Inception

Inception won the 2011 Hugo for Best Dramatic Presentation, Long Form, and also SFWA’s Ray Bradbury Award for that year. Hugo voters gave it a thumping win at both stages of the ballot.

IMDB users rank it the top film of the year on both scales. It beat How To Train Your Dragon, Toy Story 3 and Scott Pilgrim vs. the World for both Hugo and Bradbury; the other Hugo finalist was Harry Potter and the Deathly Hallows Part 1, and the other Bradbury finalist was my favourite Doctor Who episode of that year, Vincent and the Doctor. I voted for it myself for the Hugo.

A few Oscar and Doctor Who crossovers here. At the top is Leonardo di Caprio, here the protagonist Cobb, previously Billy in The Departed and before that Jack in Titanic.

Tom Berenger, Browning here, was a sergeant in Platoon (my least favourite Oscar winner).

And Earl Cameron, credited here as “elderly bald man” though he clearly is not bald, was the astronaut Glyn Williams in The Tenth Planet, William Hartnell’s last story as the lead actor of Doctor Who in 1966, 54 years before Inception.

Slightly to my surprise, neither Michael Caine nor Pete Postlethwaite (who died soon after the film was released) had previously been in Oscar-winning or Hugo/Nebula/Bradbury winning films.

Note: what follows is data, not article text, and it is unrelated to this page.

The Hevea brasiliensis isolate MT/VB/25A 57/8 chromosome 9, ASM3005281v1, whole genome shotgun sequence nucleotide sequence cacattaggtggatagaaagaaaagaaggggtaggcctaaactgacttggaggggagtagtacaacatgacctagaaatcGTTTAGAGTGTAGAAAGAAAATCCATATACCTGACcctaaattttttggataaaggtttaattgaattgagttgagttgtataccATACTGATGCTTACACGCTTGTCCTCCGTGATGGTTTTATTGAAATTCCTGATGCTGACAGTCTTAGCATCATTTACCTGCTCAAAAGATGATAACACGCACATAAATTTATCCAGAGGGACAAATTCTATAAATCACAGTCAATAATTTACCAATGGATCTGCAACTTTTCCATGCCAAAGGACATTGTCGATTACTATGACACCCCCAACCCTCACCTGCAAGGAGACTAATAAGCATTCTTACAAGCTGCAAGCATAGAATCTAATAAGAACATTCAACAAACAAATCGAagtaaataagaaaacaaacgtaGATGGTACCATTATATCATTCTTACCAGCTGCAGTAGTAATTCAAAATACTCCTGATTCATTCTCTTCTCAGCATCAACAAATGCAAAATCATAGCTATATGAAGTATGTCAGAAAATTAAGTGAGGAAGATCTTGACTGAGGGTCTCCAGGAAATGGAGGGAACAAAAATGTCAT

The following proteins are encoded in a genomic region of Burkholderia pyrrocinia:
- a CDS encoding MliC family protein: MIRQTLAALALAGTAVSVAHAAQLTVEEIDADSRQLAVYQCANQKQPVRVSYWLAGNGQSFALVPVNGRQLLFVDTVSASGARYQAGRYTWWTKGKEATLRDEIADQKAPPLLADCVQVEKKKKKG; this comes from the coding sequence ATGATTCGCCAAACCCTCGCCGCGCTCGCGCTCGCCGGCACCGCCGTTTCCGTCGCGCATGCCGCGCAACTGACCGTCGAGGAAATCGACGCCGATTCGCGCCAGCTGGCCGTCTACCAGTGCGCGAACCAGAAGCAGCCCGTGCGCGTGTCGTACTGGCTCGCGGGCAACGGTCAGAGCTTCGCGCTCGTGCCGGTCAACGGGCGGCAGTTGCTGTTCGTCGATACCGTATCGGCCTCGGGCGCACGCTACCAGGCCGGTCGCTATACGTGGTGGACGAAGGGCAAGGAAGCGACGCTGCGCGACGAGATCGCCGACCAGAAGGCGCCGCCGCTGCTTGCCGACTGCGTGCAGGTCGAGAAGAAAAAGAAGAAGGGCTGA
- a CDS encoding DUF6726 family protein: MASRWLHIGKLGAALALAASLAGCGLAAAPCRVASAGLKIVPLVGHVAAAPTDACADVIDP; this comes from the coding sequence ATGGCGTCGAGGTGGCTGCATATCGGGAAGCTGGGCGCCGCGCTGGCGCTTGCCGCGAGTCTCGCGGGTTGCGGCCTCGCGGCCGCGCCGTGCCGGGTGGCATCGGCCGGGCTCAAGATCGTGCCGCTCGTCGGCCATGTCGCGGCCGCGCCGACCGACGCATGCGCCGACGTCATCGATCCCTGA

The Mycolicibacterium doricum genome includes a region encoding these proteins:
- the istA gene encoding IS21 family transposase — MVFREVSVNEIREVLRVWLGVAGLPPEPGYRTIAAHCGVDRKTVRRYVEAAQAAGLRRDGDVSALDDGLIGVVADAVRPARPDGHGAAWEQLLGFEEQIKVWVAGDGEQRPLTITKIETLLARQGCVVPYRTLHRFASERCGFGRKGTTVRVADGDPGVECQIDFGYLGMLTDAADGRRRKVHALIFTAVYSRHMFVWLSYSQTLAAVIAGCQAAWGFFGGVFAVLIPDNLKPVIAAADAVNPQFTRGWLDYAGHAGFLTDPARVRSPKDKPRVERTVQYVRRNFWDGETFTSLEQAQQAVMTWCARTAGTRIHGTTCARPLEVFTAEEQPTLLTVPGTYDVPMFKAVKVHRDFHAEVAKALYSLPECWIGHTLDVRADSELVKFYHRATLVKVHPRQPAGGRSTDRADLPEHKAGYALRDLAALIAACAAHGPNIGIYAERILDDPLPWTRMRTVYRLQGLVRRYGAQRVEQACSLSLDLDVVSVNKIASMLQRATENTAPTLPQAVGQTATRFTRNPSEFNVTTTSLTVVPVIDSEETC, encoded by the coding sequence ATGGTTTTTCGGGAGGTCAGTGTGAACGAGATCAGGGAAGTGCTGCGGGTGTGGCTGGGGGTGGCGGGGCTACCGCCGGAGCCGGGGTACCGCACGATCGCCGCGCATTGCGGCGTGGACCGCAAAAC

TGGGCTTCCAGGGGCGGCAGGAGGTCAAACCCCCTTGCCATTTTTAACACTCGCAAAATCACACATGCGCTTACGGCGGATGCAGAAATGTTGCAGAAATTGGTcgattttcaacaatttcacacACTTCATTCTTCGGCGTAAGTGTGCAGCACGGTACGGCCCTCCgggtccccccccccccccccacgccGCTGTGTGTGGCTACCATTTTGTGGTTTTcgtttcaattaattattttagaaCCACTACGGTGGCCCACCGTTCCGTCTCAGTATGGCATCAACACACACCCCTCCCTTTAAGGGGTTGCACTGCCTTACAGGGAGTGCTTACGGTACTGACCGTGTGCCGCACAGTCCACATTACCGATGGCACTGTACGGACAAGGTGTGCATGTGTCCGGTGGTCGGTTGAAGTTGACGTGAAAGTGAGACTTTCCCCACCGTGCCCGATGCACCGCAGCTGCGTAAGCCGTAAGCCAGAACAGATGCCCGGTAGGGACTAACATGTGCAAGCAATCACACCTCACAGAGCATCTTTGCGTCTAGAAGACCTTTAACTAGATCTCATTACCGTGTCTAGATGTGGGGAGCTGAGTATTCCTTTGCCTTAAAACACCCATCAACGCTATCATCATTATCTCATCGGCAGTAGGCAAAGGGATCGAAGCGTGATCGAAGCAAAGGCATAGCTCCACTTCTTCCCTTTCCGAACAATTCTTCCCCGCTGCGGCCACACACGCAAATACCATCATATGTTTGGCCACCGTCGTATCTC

Back in 2011, I wrote:

In forty years’ time, when my grandchildren (or yours) ask me how I voted in this year’s Hugos, I think this is the only defensible choice. Admittedly I found it rather hard to follow, due to being in pain and on various drugs while watching it in several installments, but that was true when I watched all the others as well, so in fact not a great excuse. It looks and sounds utterly fantastic, and is clearly paying homage to Philip K. Dick while bringing in various other sexual and social paranoias, in the ultimate example of someone’s personal relationships interfering with their career. I wasn’t totally sure about [Elliot] Page, but maybe my appreciation would have been greater under normal circumstances. In any case, no work of art is perfect, and I can happily give this my top vote.

Again, unfortunately, I watched the film while suffering from a mild tummy upset so again my concentration was not all that it should have been. But I felt that a lot of balls were juggled with consummate skill here – the layers of dreams, the gradual realisation of what is really true and what isn’t, the capitalist struggle for resources taken into the realm of the subconscious. I also liked Elliot Page’s performance more this time around. I’m putting it in 12th place in my rankings, just below Contact and ahead of Superman.

That year’s Oscar winner was The King’s Speech, which I will turn to next.

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1 Response to Inception

  1. RF99 says:

    I’ve always wondered how Inception would go over with someone more versed in sci fi tropes – I am pleased it’s enjoyable for all.

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